CBS has a show lined up for the summer called The Briefcase. In it, a “lucky” poor family is given—BINGO—a briefcase with $101,000 in it and told they can keep it all or give some or all of it away to a “needier” family. Then, their agonizing struggle is filmed for our gross-o-tainment! But bear with me: I bet this show will be riveting, and maybe even a good thing.
As many outlets have reported, The Briefcase is a shitshow of bad taste, manipulation, and voyeurism at the direct expense of those who need the most no-strings-attached help. Katie Rife at the AV Club notes how crass and manipulative it is. Teresa Jusino at The Mary Sue calls it an exercise in horrible taste. And they appear to be right. It’s not as if these families are just given all that money and left to contemplate their absurd set of choices in peace, nosirree. The show slaps a big string on that briefcase and violently tugs it along with our deepest collective moral outrage toward a swamp filled with alligators, airbrushed T-shirts and bad processed meats.
Over the next 72 hours, each family is then bombarded with details about the hardships another family is going through, sprinkled with a bit of Wife Swap-style stereotype baiting—one episode will pair up a married lesbian couple with a family of gun-toting Christian conservatives from Texas, for example—all while presumably being coached on the importance of selflessness off camera.
But that’s not even the worst part! After the family goes through all the possible feelings—the elation of getting the money, the subsequent sense of relief that some of their problems will finally at long last be solved, the fresh burden of philanthropic obligation, the struggle to decide how “good” they ought to be with the desperate recognition of how much they could really use the money—after all this, they are presented with what you might call a cruel, next-level kind of fuckery. You know, the kind that makes for excellent TV watchin’?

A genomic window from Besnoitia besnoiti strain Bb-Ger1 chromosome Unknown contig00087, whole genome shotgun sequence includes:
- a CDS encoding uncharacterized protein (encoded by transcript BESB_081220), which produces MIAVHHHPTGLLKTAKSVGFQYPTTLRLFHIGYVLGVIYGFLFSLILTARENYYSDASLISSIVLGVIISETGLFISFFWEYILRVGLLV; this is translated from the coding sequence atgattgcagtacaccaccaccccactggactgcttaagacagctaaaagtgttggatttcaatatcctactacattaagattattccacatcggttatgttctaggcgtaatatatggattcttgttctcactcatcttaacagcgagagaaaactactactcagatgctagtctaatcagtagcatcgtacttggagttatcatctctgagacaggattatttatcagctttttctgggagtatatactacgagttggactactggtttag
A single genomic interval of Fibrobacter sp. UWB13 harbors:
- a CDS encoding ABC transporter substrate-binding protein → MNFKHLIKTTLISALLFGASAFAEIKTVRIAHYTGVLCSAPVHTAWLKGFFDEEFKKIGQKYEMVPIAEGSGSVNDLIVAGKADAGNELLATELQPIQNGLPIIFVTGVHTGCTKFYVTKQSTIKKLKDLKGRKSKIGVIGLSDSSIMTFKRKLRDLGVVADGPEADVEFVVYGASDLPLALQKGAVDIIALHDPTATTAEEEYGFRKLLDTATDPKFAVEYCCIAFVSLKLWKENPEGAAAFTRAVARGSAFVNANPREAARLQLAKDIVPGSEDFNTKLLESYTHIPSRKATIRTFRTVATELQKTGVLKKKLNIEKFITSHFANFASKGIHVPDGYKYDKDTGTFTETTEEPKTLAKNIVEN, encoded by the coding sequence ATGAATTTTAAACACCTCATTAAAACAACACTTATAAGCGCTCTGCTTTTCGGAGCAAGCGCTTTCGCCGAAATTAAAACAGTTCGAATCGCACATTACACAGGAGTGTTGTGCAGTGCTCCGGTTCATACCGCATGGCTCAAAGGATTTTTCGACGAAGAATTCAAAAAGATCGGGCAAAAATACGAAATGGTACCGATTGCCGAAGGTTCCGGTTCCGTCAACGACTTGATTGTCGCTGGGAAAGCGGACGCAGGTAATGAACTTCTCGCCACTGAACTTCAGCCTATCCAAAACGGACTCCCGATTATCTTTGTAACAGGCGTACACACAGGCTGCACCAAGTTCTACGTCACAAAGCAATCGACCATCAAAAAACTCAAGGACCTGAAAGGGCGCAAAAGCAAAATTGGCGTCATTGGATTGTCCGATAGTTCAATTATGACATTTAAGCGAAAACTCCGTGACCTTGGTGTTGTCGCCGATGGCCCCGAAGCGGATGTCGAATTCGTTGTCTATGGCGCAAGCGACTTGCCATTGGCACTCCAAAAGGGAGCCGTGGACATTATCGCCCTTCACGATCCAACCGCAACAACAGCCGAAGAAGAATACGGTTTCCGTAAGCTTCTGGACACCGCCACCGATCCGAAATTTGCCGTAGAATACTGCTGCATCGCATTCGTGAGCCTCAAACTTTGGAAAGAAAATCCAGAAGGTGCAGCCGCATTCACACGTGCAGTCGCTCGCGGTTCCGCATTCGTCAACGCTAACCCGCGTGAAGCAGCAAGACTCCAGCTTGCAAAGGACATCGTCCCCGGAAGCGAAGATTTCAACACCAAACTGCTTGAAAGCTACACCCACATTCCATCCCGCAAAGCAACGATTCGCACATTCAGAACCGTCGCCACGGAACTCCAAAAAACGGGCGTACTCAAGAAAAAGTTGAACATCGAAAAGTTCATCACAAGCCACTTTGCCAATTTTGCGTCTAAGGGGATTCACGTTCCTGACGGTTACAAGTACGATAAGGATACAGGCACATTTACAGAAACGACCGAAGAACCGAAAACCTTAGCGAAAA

That’s right. The other family they were given those details about and slowly grew more or less empathic toward, also got a briefcase with $101,000 in it and also had to make the same agonizing choice about the money and also got details on the other family. Then both families meet and must confront their choices and each other.
Worst case scenario—other than that we all die together because the world has finally reached maximum ludicrousness—is that the first family decides to give all the money away while the other decides to keep all their money, thus netting one family zero dollars and the other family $202,000? Maybe all families will decide to give the other all the money, thus simply exchanging the money? That would really show CBS!
Do I even need to mention here that the show’s creator is Dave Broome? The guy that brought you The Biggest Loser, otherwise known as your personal low-cal hellsnack?
But look: As someone who grew up in a trailer with a single mom who made $12,000 a year raising four kids alone, I kind of can’t wait to watch it anyway. Why? Because even though there’s nothing grosser than the setup described above, there’s something even more disturbing about how people won’t really talk about poverty. When they do, they usually get it wrong. They make a lot of nasty character judgments about people who are poor. They assume it’s their fault. They assume that there is always some combination of math and better choices that would lift these people out of deprivation if they were just, I dunno, better people.